This is a long overdue question that I’ve been meaning to ask for a while but held off since the blog was elsewhere. Part of the reason why I’m asking is not only for myself, but because I think a lot of your readers are in the same situation (you’ll soon understand why as you read).
For the past couple of years ever since I got into gaming with the Wii (before that I was crazy about Pokemon and Mario but that’s it), I’ve been playing a lot of old classics. Mainly from the general consensus on the internet and your blog, I’ve played a lot of the older Zelda, Mario, Metroid (+Prime), the PC strategy games like Civilization and the ones you recently talked about, FF and DQ and so on. I’ve been also playing a lot of modern games that I liked a lot like Disgaea, more Pokemon, Xenoblade, Smash Bros Brawl, Advance Wars, Castlevania etc as they came out. And yes, I also played games like Ducktales and Starfox some other S/NES games you talked about.
I still have a lot more to go through, and I’m enjoying them a lot, but there’s a problem with this situation that you may have picked up on by now. Among the old games, I’ve only ever played classics. And sometimes I feel like I’m not really enjoying them to the fullest because I don’t know any other kind of game. You can’t truly know how gaming was during the NES, SNES/Genesis and 90′s PC gaming if you only play the games that stood the test of two decades. Also, part of me wants to know if maybe I will like some of those games more than the supposed classics.
So to get to my question, do you have any good games from that era that were popular then, but aren’t considered classics now? I am mainly thinking about the NES and SNES, but as you are recently talking more about PC, I will definitely also accept recommendations of that system.
I’d say the biggest difference from playing games in their current time (don’t you feel like you have a deLorean as if you went back in time playing these old games?) is two things.
1) Multiplayer and party experiences- Game experience changes a ton when you play with other people as well as playing games as a party. I think the SNES game library has better reception today than the Genesis game library because so many single player RPG and adventure games were on the SNES. Genesis had many multiplayer sports games that were big. So a game like the original Mario Brothers is best played with someone else if you can find someone who thinks like you. Gauntlet is more fun with other people. Playing games from the future means it is hard to get the multiplayer experience of that time.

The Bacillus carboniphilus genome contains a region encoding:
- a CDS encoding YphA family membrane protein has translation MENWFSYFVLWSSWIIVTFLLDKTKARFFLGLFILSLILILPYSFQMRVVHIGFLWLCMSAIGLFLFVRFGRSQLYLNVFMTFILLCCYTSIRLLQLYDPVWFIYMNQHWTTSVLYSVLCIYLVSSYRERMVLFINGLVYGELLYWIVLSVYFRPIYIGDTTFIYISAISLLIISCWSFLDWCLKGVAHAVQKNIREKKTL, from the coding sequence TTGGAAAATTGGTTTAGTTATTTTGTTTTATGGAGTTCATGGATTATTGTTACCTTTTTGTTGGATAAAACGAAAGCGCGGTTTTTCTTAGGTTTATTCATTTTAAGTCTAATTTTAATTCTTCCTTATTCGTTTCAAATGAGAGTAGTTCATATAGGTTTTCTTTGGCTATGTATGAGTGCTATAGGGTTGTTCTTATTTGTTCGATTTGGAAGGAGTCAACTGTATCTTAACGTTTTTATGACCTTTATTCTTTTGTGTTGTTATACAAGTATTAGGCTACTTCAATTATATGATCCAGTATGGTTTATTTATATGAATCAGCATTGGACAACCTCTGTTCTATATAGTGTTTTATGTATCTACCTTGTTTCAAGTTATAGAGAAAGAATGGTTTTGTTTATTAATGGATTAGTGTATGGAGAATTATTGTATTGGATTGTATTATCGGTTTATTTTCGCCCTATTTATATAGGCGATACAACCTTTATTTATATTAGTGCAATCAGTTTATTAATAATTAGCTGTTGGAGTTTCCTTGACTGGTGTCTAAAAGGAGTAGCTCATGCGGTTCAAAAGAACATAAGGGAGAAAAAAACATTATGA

2) Optimism for the Future- I remember a big part of the experience as also being optimistic for the future. When we first played Wii Sports, everyone got excited because if Wii Sports was this good, how great would the other games be? Now that we’re in the future, we know those other great motion control games didn’t come out. When Ocarina of Time came out, Zelda fans were very excited about the future. Majora’s Mask was just a ‘fast’ game cranked out. So everyone was excited about upcoming Zelda. Gamecube had Wind Waker which was a disappointment. Zelda fans said, “It’s an off game.” When Twilight Princess got premiered, the Zelda fans were HYPED and screaming with joy at what they thought was coming.
I remember being so obsessed with gaming during the NES days because of how much faith I had in the future. If gaming was THIS AWESOME today, then it would be as good or even better! SNES was better in some ways, worse in others. But as the consoles began competing against each other, I began to bail out. “Our game has more blood than Mortal Kombat. We’re so mature.” “Not uh! Our games have more gore so we’re more mature.” It was so stupid. But on the PC side of gaming then was beginning the Internet revolution for gaming so I just stayed there until the DS and Wii came out.
Games that sold well but aren’t considered classics today? Well, let us see. I don’t consider Battletoads to be a classic because the game is so uneven in its difficulty. But it sold well.
Many of the sports and racing games sold well but are not considered classics (because no one buys old sports or old racing games). Tecmo Bowl, Double Dribble, RBI Baseball 1,2,3, Blades of Steel, the NES sports games like Tennis and Golf, and even the wrestling games. For racing, you had R.C. Pro AM, Rad Racer, Michael Andretti World Cup, Super Sprint, and even Nintendo’s Mach Rider.
The licensed games were extremely popular and sold very, very well.
I remember these games being extremely popular. Some consider the TMNT II and III to be classics. They probably are.
I forgot about the ninja and shmup games. Kung Fu was very popular as were the Ninja Gaiden games (though probably considered classics).
Shmups always sold well. An extremely popular shmup was Life Force. I LOVE Life Force for the NES and it may be considered a classic (probably should be). Only the people who played NES at that time seem to remember the impact of Life Force. Shmup snobs just turn their noses at it today. Jerks.
No one wants to admit but the above game was very popular for the NES. Sure, Gradius was popular but Gradius is considered a classic. Life Force isn’t for some reason.
Life Force is REALLY fun to play with a friend. The two player co-op was huge when many games didn’t have it. I still think the game is fun to this day. (There is a cheat you can use that gives you 30 lives too.) Ikari Warriors was also popular as it got several sequels.